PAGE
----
The Rest of the Growth Model and theory of Economic Growth

The Rest of the Growth Model:

The rest of the growth model is straightforward. First comes the need to keep track of the quantities of the model over time. Do so by attaching to each variable--like the capital stock or the efficiency of labor or output per worker or the labor force--a little subscript telling what year it applies to. Thus K1999 will be the capital stock in year 1999. If we want to refer to the efficiency of labor in the current year (but don't much care what the current year is), we will use a t (for "time) as a placeholder to stand in for the numerical value of the current year. Thus we write: Et. And if we want to refer to the efficiency of labor in the year after the current year, we will write: Et+1.

We assume—once again making a simplifying leap of abstraction--that the labor force L of the economy is growing at a constant proportional rate given by the value of a parameter n. Note that n does not have to be the same across countries, and can shift over time in any one country). Thus between this year and the next the labor force will grow so that:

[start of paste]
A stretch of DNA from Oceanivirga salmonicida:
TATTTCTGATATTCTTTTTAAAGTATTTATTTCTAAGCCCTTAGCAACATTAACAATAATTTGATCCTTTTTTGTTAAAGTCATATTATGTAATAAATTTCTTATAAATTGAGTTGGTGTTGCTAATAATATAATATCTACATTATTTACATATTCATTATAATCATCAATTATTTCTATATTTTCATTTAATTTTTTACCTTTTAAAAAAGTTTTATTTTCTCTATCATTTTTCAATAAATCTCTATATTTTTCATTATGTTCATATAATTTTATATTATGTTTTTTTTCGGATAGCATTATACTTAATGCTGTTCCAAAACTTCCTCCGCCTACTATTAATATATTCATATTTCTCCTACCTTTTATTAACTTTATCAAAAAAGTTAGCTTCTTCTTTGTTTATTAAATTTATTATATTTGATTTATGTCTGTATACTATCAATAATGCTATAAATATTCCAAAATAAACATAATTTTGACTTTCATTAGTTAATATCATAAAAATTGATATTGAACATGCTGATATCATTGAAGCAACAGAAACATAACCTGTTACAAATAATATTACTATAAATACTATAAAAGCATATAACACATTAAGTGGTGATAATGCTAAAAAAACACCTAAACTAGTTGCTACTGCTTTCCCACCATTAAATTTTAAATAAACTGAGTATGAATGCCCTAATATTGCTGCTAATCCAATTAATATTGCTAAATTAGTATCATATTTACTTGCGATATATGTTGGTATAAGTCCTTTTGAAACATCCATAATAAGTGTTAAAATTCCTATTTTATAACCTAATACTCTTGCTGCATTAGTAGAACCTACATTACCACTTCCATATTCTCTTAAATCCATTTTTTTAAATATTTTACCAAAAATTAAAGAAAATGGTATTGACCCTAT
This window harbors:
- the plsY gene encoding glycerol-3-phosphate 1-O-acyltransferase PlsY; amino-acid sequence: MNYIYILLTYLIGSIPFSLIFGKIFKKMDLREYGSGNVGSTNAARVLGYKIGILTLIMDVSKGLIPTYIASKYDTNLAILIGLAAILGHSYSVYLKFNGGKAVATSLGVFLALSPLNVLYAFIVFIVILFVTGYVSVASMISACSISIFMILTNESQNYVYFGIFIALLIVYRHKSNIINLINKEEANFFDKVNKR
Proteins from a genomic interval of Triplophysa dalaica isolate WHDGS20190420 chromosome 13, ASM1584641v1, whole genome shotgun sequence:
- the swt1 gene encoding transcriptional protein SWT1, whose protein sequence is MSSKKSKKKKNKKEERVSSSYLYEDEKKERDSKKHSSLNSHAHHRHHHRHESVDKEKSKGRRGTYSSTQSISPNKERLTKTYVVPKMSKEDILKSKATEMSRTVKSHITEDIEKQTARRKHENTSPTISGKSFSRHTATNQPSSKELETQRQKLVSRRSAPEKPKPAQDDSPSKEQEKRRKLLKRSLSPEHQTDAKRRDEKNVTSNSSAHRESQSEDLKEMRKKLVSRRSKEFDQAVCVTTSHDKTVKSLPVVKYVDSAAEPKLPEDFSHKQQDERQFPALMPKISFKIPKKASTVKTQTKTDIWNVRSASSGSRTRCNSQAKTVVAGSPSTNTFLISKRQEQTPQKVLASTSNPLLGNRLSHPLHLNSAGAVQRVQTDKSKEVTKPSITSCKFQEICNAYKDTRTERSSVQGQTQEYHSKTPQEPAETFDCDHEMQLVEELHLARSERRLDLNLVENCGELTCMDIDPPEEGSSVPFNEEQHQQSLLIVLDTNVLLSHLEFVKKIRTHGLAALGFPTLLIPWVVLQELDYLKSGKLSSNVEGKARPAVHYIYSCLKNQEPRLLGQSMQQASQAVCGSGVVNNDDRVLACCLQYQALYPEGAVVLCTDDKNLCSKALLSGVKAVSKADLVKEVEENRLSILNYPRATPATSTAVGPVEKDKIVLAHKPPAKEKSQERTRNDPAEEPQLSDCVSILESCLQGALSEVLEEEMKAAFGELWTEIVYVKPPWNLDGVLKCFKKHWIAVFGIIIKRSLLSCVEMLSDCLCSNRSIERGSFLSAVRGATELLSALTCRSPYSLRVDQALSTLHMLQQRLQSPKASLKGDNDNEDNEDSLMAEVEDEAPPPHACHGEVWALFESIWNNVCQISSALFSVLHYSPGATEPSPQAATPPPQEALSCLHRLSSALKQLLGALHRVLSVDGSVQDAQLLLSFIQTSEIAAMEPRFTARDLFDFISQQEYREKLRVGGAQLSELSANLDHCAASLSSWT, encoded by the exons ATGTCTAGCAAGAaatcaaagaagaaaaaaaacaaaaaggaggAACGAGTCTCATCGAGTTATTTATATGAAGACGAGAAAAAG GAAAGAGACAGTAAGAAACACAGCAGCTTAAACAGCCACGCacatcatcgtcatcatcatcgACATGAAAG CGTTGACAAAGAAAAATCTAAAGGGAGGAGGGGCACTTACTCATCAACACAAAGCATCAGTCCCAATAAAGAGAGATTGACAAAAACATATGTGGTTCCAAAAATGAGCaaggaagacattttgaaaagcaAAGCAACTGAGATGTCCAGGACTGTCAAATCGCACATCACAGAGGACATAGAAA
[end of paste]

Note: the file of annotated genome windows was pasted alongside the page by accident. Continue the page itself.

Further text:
Lt+1 = (1+n) x Lt   

Assume, also, that the efficiency of labor E is growing at a constant proportional rate given by a parameter g. (Note that g does not have to be the same across countries, and can shift over time in any one country.) Thus between this year and the next year:

Et+1 = (1+g) x Et

Last, assume that a constant proportional share, equal to a parameter s, of real GDP is saved each year and invested. These gross investments add to the capital stock, so a higher amount of savings and investment means faster growth for the capital stock.

But the capital stock does not grow by the full amount of gross investment. A fraction δ (the Greek letter lower-case delta, for depreciation) of the capital stock wears out or is scrapped each period. Thus the actual relationship between the capital stock now and the capital stock next year is:

Kt+1 = Kt + (s x Yt) - (δ x Kt)

The level of the capital stock next year will be equal to the capital stock this year, plus the savings rate s times this year's level of real GDP, minus the depreciation rate δ times this year's capital stock.

That is all there is to the growth model: three assumptions about rates of population growth, increases in the efficiency of labor, and investment, plus one additional equation to describe how the capital stock grows over time. Those plus the production function make up the growth model. It is simple. But understanding the processes of economic growth that the model generates is more complicated.

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